The Justice Department filed a lawsuit Friday against Norfolk Southern Corp., owner of the 50-car train that derailed almost two months ago in East Palestine, Ohio.
The complaint in U.S. District Court for the Northern District of Ohio, filed on behalf of the Environmental Protection Agency, seeks penalties for what it says was the unlawful discharge of pollutants, oil, and hazardous substances under the Clean Water Act.
The Justice Department also is asking for a declaratory judgment on liability for past and future costs under a law called the Comprehensive Environmental Response, Compensation, and Liability Act.
Specifically, the lawsuit asks for $64,618 per day for every violation of the Clean Water Act. The government also seeks fines of $55,808 per day or $2,231 per barrel of hazardous substance.
The complaint comes almost two months after the Feb. 3 train derailment, during which East Palestine residents, elected officials, and others heavily criticized the federal government’s response. It also arrives the same week that train derailments occurred in North Dakota and Minnesota.
“When a Norfolk Southern train derailed last month in East Palestine, Ohio, it released toxins into the air, soil, and water, endangering the health and safety of people in surrounding communities,” Attorney General Merrick Garland said in a public statement. “With this complaint, the Justice Department and the EPA are acting to pursue justice for the residents of East Palestine and ensure that Norfolk Southern carries the financial burden for the harm it has caused and continues to inflict on the community.”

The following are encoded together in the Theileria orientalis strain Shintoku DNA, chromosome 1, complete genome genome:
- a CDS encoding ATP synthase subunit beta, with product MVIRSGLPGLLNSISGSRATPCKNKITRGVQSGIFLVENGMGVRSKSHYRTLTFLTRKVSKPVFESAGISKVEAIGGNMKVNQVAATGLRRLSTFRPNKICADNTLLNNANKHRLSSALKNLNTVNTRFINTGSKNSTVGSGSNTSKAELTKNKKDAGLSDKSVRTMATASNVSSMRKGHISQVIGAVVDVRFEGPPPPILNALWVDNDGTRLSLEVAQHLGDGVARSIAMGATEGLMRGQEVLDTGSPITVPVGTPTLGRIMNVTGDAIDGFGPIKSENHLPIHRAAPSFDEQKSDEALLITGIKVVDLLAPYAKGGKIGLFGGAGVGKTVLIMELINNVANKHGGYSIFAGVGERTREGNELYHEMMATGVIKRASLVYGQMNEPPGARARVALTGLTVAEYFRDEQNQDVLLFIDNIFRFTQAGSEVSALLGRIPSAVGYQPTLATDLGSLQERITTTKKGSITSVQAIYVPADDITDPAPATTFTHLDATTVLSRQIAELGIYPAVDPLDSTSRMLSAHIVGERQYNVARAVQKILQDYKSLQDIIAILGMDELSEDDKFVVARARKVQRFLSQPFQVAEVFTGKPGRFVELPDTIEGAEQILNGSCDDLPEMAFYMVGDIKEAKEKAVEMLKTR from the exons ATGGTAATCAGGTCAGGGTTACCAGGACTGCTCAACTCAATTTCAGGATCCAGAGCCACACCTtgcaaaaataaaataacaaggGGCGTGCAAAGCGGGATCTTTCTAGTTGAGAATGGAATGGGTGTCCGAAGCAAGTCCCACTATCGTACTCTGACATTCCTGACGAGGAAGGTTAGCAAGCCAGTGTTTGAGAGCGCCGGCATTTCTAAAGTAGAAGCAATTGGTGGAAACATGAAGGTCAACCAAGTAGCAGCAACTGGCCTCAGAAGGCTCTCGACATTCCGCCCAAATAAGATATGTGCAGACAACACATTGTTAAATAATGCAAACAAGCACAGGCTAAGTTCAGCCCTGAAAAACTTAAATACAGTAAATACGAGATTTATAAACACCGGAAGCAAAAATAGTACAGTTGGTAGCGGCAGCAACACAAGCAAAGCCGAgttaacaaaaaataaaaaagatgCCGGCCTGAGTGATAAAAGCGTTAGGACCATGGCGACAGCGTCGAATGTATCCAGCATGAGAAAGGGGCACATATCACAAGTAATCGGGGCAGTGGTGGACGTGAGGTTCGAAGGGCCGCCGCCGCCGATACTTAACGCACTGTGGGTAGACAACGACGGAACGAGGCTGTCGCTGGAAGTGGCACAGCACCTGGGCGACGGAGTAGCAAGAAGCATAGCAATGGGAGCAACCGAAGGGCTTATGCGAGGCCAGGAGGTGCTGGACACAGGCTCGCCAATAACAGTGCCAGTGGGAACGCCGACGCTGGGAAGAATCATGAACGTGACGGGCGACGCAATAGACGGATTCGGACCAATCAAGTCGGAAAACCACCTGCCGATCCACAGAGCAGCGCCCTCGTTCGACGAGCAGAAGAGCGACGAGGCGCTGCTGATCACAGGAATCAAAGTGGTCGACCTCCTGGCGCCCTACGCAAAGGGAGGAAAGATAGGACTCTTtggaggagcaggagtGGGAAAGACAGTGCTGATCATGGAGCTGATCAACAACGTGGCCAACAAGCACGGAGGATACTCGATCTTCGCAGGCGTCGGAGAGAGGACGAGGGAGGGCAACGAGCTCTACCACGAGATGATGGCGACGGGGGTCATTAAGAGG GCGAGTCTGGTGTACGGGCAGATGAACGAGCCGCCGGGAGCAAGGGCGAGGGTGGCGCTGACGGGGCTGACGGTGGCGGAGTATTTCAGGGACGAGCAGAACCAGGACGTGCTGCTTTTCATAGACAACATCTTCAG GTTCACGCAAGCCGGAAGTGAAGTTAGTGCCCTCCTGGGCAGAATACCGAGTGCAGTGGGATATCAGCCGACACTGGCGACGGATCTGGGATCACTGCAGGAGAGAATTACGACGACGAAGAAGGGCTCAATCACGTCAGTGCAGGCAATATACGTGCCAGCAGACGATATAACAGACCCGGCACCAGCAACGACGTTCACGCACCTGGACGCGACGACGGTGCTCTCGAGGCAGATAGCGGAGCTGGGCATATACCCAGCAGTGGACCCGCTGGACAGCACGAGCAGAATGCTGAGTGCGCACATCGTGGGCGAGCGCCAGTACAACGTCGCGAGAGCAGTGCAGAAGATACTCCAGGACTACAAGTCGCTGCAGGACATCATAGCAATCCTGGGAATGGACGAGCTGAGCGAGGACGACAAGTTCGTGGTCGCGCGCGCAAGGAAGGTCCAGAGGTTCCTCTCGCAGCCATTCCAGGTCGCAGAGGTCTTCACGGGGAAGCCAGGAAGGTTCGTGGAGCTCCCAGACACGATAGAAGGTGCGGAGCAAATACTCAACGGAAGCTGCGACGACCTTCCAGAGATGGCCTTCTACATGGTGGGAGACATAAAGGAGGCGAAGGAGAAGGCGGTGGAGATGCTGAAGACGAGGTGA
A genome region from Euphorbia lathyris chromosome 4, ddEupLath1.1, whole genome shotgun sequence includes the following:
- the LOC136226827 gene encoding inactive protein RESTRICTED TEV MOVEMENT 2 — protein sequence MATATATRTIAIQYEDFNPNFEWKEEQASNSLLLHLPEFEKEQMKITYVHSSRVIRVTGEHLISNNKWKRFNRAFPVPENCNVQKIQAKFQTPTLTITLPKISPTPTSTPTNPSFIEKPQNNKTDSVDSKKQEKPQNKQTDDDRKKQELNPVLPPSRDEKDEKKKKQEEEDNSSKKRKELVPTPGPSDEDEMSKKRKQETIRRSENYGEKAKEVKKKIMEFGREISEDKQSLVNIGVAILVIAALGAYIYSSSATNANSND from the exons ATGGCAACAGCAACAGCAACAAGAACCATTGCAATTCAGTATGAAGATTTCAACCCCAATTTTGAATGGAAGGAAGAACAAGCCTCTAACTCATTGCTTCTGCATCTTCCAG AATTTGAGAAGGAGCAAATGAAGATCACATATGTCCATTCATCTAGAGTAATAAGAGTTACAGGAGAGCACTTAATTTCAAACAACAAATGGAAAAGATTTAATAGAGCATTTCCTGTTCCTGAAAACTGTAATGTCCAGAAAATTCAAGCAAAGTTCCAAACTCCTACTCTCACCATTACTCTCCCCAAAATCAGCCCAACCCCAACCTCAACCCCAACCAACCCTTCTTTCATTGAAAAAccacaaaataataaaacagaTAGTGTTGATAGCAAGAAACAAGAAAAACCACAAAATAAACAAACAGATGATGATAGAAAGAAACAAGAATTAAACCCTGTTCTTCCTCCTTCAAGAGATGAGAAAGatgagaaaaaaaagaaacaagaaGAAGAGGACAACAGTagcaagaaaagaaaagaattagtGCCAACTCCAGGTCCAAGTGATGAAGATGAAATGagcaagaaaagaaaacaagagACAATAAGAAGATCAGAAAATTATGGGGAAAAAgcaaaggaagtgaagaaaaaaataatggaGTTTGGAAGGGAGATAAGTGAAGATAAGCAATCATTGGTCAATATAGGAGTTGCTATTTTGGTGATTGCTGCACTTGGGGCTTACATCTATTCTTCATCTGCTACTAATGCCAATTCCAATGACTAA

A spokesperson for Norfolk Southern didn’t directly address the complaint when asked about it by The Daily Signal, but noted that the company had completed more than 595 air monitoring tests, cleaned 87 homes and numerous facilities, and committed about $28 million to the community.
“Our job right now is to make progress every day cleaning up the site, assisting residents whose lives were impacted by the derailment, and investing in the future of East Palestine and the surrounding areas,” Norfolk Southern’s senior communications manager, Connor Spielmaker, said in an email responding to an inquiry about the federal government’s court case.
“We are working with urgency, at the direction of the U.S. EPA, and making daily progress,” Spielmaker said. “That remains our focus and we’ll keep working until we make it right.”
The derailment in the Ohio town of 4,700 residents occurred while the train was carrying hazardous materials such as vinyl chloride, ethylene glycol monobutyl ether, ethylhexyl acrylate, butyl acrylate, isobutylene, and benzene residue.
Officials evacuated residents whose homes are near the derailment site, which is close to the Pennsylvania state line.
On Feb. 5, two days after the derailment, Norfolk Southern did a controlled burn of five rail cars containing vinyl chloride. This resulted in additional releases, according to the Justice Department and EPA. About 9.2 million gallons of wastewater and an estimated 12,932 tons of contaminated soils and solids were shipped off-site, the federal agencies said.
“From the very beginning, I pledged to the people of East Palestine that EPA would hold Norfolk Southern fully accountable for jeopardizing the community’s health and safety,” EPA Administrator Michael Regan said in a public statement.
“No community should have to go through what East Palestine residents have faced,” Regan said. “With today’s action, we are once more delivering on our commitment to ensure Norfolk Southern cleans up the mess they made and pays for the damage they have inflicted as we work to ensure this community can feel safe at home again.”
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